Yesterday Beaudin had his t-cell collection, Apheresis, procedure. The day began early with a 7:00am check-in, and ended late with us pulling into our driveway around 5:45pm. Overall things went very well, and let me just round that excitement out with, I am so glad it’s over. Those kind of long hospital days are just so draining emotionally, and seem to necessitate (for the adults) a day or so of recovery. Beau on the other hand is out running around the cul-de-sac like a child full of spirit.
We are SO lucky that CHCO (Childrens Colorado) has adopted a new procedure to place PowerWands in stead of P.I.C.C lines for this procedure. PowerWands are, more or less, a glorified IV that has a straw on the end about 3-4″ long that is placed (via ultrasound and P.I.C.C team) into a vein in the upper inside arm. area The process is able to be completed without sedation (sedation has it’s own slew of risks) and removed without significant discomfort (discomfort that is very common removing a P.I.C.C line.) The placement is still an uncomfortable procedure, as you have to lay with your arm extended, the tender skin of your under arm facing up- a most vulnerable position, while they place the line.
Beaudin was offered anti-anxiety meds for it, but declined when he found out that they may interfere with his ability to finally try out the virtual reality set at the hospital. About 10 minutes before the procedure we were informed that we couldnt be in the room with him during the placement because it is a sterile procedure. That was not what we expected. So, we let Beau know and luckily he was already working out the virtual reality and was ok with this change. The Child Life team at our hospital does an amazing job in these instances. Our Child Life specialist was with him for the entire procedure, helping him with virtual reality, and whatever else he needed to distract himself from the task at hand. Child Life is intended to focus 100% on comfort for the child. They are not dressed like a doctor, they don’t talk like a doctor, they just show up as a friend. Beau has a lot of comfort with the Child Life team and I am SO grateful for them, especially in moments like this when Josh and I are not allowed to be in the room.
As far as the actual cells go, for the Cd3 t-cells, the goal was 1x 10^9, but they were able to collect 2.5x 10^9. So that’s great news. They are stored, frozen, in Denver until final decisions are made about where we are headed, then they will be transported.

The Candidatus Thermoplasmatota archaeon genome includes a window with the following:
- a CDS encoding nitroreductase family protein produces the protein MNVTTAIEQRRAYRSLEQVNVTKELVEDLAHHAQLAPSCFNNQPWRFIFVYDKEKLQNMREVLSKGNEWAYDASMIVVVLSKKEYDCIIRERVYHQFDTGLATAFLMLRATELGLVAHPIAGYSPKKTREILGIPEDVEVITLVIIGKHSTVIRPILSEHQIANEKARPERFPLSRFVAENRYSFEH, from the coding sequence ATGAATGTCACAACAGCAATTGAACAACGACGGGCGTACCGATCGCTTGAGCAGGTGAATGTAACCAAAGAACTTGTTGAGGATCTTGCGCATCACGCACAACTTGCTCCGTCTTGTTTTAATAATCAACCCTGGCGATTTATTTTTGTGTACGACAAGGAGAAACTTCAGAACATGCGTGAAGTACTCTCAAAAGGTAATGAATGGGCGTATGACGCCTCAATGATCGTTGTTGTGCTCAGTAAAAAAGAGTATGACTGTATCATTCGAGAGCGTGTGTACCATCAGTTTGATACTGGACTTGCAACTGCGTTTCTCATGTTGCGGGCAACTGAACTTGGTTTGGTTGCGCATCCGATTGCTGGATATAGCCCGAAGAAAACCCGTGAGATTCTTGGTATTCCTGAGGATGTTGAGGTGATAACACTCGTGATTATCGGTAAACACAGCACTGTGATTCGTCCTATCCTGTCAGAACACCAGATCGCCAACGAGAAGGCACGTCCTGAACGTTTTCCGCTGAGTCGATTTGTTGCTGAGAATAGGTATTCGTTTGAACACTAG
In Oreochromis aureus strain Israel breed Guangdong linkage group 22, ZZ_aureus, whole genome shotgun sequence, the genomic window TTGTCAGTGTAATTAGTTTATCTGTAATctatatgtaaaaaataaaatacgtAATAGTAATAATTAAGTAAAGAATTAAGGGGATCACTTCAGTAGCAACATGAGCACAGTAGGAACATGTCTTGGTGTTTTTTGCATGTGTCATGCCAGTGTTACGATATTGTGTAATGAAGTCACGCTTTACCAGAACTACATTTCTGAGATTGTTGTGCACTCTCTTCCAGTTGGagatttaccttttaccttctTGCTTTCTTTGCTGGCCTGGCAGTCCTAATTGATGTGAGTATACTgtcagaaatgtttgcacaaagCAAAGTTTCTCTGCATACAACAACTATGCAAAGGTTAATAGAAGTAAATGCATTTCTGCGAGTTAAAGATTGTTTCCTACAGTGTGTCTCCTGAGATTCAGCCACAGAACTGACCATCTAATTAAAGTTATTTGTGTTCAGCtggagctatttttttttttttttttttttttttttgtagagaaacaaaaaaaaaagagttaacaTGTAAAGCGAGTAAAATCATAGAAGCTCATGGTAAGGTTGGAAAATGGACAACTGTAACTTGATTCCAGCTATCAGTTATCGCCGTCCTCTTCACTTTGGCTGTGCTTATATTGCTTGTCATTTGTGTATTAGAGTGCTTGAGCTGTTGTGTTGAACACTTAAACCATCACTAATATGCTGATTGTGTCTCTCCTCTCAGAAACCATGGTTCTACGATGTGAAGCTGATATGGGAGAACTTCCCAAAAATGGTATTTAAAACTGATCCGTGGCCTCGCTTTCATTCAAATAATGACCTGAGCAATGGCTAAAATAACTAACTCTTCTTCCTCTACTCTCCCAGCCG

Today we spoke with our team in Denver and made a plan for interim chemo while the CHOP study red tape continues to unwind and we get insurance approval and then a time slot in the study. Though that process is slow as molasses in winter, we did get assigned to an oncologist at CHOP which felt like progress.
We will start-up oral chemo similar to what we were doing before and then add in monthly lumbar punctures with intrathecal chemo, with the idea being that we keep the cells at bay until the CarT transfer is ready.
There is still not a confirmed timeline for CHOP. The unknowns are so hard to work inside of, but our only option, and so we carry on!
There is a lot more to say about yesterday, mainly all the emotional stuff, but I guess the “update” is something along the lines of, things went “well”, we collected well over the amount we needed, Beau rocked the PowerWand placements which really helped boost his morale, and we have a plan for the next couple of weeks.
One foot in front of the other.
5 thoughts on “Daily Dose: January 7th, 2021”
Thank you for writing this. The virtual reality headset picture is so cute. He looks so little in the hospital bed. Amazing guy! Smiling while holding the bag of his own blood.
The V.R. set really came in handy for him! And yes, how amazing to carry such a big smile while holding your own cells. Modern medicine!
[…] a host of consults and baseline measurements, similar to when we started this process in January. Aphaeresis, ECHO and Lab work, and the […]
[…] wasn’t sure how hard to push. We had been quite worried about the whole process the first go round, in January, and in the end, Beau nailed it. Moments after the placement procedure he took this picture and […]
[…] Beaudin had his t-cell aphaeresis locally in Denver in January of 2021 and the cells were sent to New Jersey for production. While his CAR T-cells were being manufactured, Beaudin did bridge chemotherapy of intrathecal triple lumbar punctures bi-monthly, and continued his maintenance daily, at-home, chemotherapy regimen of 6MP and Methotrexate. During this time, Beaudin had his last cancer positive spinal fluid sample, at the end of January 2021. In the spring of 2021, we spent 7 weeks in Philadelphia for the CAR T- cell trial. On March 23rd, Beaudin was transfused with his CAR T-cells. He had a mild reaction including a terrible headache around day 4. He was not hospitalized. By Day 28, he had early b-cell return and the treatment was considered unsuccessful. […]